From School Library Journal
Gr 7 Up–Renée Winters, after being inexplicably called into California's Redwood forest, walks right up to the spot where both of her parents lay dead after suffering apparent heart attacks. Stranger still, their mouths are stuffed with gauze and coins are scattered about their bodies. The teen is put under the care of her estranged grandfather, who sends her to Gottfried Academy, a boarding school devoted to Latin, philosophy, and a strange mix of sciences, located across the country in Northern Maine. There, she meets fellow student Dante and is intensely drawn to him–and he to her. A series of suspicious events occurs throughout the first semester as Renée and Dante grow closer and students mysteriously die. Woon slowly–yet suspensefully–reveals that children who die and are left unburied for 10 days wake up part alive and part deceased. Undead. Gottfried Academy exists to teach both the living and the Undead about this transformation and the rules concerning it. Dead Beautiful could be described as Twilight at Hogwarts. Despite numerous parallels to Stephenie Meyer's saga, Woon pulls off some interesting twists and captures readers with the romantic connection between Renée and Dante. This novel will be an easy sell to readers who are still dying for more paranormal, forbidden, chaste romance. Woon sprinkles in some philosophical ideas that set the story apart from others in the same genre. Riveting and different, it is a real page-turner.Emily Chornomaz, West Orange Public Library, NJ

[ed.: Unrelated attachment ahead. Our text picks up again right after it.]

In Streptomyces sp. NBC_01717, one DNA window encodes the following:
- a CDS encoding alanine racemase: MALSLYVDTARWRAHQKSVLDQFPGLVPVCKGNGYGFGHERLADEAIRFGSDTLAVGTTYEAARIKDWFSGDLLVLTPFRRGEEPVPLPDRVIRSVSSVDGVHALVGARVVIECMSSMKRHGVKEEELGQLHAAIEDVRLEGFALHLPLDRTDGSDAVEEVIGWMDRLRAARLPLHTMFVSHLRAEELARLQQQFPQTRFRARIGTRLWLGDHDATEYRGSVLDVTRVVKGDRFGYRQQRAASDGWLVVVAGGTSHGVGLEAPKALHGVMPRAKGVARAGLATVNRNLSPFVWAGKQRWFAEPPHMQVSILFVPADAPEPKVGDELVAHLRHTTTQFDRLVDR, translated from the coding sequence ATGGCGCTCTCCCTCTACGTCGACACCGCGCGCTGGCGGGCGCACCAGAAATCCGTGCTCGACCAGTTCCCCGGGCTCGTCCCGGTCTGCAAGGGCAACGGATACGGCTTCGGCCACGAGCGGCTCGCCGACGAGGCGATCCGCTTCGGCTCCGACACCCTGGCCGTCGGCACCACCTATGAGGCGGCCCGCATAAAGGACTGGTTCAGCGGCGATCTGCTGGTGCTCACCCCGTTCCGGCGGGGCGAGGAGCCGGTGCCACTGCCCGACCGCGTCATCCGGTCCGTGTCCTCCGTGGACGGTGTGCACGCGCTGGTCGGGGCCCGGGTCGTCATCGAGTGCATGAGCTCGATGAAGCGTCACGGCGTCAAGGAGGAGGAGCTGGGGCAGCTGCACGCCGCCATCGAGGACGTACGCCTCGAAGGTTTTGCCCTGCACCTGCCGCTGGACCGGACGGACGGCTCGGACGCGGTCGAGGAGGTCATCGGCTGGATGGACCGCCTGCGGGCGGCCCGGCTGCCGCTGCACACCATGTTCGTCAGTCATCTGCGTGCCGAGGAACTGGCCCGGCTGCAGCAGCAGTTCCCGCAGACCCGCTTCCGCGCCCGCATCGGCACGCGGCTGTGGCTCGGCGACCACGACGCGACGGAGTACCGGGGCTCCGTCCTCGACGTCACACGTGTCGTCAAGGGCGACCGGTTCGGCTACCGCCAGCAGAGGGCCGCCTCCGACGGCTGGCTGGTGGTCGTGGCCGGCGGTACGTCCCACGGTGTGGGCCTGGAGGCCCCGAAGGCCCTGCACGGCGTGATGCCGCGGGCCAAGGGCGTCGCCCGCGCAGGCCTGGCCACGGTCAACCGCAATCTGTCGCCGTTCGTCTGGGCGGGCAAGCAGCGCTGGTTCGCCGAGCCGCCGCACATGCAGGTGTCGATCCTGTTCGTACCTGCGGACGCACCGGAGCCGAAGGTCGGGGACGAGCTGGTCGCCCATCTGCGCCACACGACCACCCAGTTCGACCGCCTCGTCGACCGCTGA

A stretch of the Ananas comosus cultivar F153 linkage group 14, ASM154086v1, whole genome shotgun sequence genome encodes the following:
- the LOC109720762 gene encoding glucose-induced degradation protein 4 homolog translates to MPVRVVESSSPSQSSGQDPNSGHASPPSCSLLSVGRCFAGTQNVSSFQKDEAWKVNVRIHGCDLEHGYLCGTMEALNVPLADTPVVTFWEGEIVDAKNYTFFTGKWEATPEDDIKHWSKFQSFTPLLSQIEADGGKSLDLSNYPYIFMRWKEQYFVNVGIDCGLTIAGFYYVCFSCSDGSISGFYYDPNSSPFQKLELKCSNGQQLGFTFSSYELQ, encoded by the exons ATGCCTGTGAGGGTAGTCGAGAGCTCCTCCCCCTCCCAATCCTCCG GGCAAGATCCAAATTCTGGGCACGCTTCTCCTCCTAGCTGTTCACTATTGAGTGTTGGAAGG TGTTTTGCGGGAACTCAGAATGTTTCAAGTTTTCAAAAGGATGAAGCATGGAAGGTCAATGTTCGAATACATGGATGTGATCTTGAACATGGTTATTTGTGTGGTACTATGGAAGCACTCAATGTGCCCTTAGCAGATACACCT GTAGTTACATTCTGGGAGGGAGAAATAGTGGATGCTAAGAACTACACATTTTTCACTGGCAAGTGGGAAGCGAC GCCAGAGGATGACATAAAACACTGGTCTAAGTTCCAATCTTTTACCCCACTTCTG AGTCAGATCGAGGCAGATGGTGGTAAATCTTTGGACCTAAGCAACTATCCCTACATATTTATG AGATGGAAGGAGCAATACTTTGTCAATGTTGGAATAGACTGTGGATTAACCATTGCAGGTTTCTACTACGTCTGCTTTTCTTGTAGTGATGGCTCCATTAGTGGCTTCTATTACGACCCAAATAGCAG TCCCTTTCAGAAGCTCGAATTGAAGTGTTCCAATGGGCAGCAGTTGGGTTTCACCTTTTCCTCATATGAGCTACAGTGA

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Darkly handsome Dante Berlin is the object of every girl’s desire at gothic Gottfried Academy, but he seems unreachable until new girl Renée Winters crosses his path. They discover a mutual attraction, complicated by the fact that Dante is undead and Renée is very much alive. A string of murders that create more undead causes Dante and Renée to start an investigation that reveals the true purpose of Gottfried Academy as well as the potentially fatal connection between the two teens. Boarding-school story meets Murder, She Wrote meets the Twilight series in this nifty title, which also offers an attention-grabbing take on zombies. Detailed world building and setting contribute as much to the story as character and plot. Atmospheric touches such as school rituals, classes like Imaginary Arithmetic, and the use of Latin as the “insider” language all add to the ambience. This lacks the sassy humor of many zombie books—not a failing, just a fact—so give this to the earnest Twilight crowd but also to teens who like impossible love stories with supernatural flavor. Grades 8-11. --Cindy Welch